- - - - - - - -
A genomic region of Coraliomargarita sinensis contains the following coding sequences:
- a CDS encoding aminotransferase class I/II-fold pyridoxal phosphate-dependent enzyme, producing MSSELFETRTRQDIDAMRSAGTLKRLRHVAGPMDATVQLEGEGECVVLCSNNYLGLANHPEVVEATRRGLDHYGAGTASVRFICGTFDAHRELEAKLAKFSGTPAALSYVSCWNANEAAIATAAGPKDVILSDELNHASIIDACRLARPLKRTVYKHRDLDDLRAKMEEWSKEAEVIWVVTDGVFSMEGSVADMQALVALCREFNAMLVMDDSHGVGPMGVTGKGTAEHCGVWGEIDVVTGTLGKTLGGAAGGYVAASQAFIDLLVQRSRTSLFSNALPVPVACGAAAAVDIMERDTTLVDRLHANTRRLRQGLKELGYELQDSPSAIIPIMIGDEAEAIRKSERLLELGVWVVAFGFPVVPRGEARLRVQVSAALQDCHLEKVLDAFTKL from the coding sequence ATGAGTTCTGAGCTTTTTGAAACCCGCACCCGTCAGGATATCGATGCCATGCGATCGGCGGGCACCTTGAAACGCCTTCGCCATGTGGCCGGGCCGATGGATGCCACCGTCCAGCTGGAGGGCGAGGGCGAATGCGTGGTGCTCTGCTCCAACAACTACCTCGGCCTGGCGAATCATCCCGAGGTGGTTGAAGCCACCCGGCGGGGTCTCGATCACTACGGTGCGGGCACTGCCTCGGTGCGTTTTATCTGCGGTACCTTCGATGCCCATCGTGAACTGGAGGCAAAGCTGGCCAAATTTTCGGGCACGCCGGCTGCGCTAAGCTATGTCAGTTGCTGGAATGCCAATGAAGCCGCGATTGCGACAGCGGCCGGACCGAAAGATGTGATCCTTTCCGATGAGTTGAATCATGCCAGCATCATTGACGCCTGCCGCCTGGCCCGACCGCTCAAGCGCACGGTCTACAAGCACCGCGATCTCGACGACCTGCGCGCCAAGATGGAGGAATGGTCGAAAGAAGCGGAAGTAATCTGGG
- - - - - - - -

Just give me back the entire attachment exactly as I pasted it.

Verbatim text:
A genomic region of Coraliomargarita sinensis contains the following coding sequences:
- a CDS encoding aminotransferase class I/II-fold pyridoxal phosphate-dependent enzyme, producing MSSELFETRTRQDIDAMRSAGTLKRLRHVAGPMDATVQLEGEGECVVLCSNNYLGLANHPEVVEATRRGLDHYGAGTASVRFICGTFDAHRELEAKLAKFSGTPAALSYVSCWNANEAAIATAAGPKDVILSDELNHASIIDACRLARPLKRTVYKHRDLDDLRAKMEEWSKEAEVIWVVTDGVFSMEGSVADMQALVALCREFNAMLVMDDSHGVGPMGVTGKGTAEHCGVWGEIDVVTGTLGKTLGGAAGGYVAASQAFIDLLVQRSRTSLFSNALPVPVACGAAAAVDIMERDTTLVDRLHANTRRLRQGLKELGYELQDSPSAIIPIMIGDEAEAIRKSERLLELGVWVVAFGFPVVPRGEARLRVQVSAALQDCHLEKVLDAFTKL from the coding sequence ATGAGTTCTGAGCTTTTTGAAACCCGCACCCGTCAGGATATCGATGCCATGCGATCGGCGGGCACCTTGAAACGCCTTCGCCATGTGGCCGGGCCGATGGATGCCACCGTCCAGCTGGAGGGCGAGGGCGAATGCGTGGTGCTCTGCTCCAACAACTACCTCGGCCTGGCGAATCATCCCGAGGTGGTTGAAGCCACCCGGCGGGGTCTCGATCACTACGGTGCGGGCACTGCCTCGGTGCGTTTTATCTGCGGTACCTTCGATGCCCATCGTGAACTGGAGGCAAAGCTGGCCAAATTTTCGGGCACGCCGGCTGCGCTAAGCTATGTCAGTTGCTGGAATGCCAATGAAGCCGCGATTGCGACAGCGGCCGGACCGAAAGATGTGATCCTTTCCGATGAGTTGAATCATGCCAGCATCATTGACGCCTGCCGCCTGGCCCGACCGCTCAAGCGCACGGTCTACAAGCACCGCGATCTCGACGACCTGCGCGCCAAGATGGAGGAATGGTCGAAAGAAGCGGAAGTAATCTGGG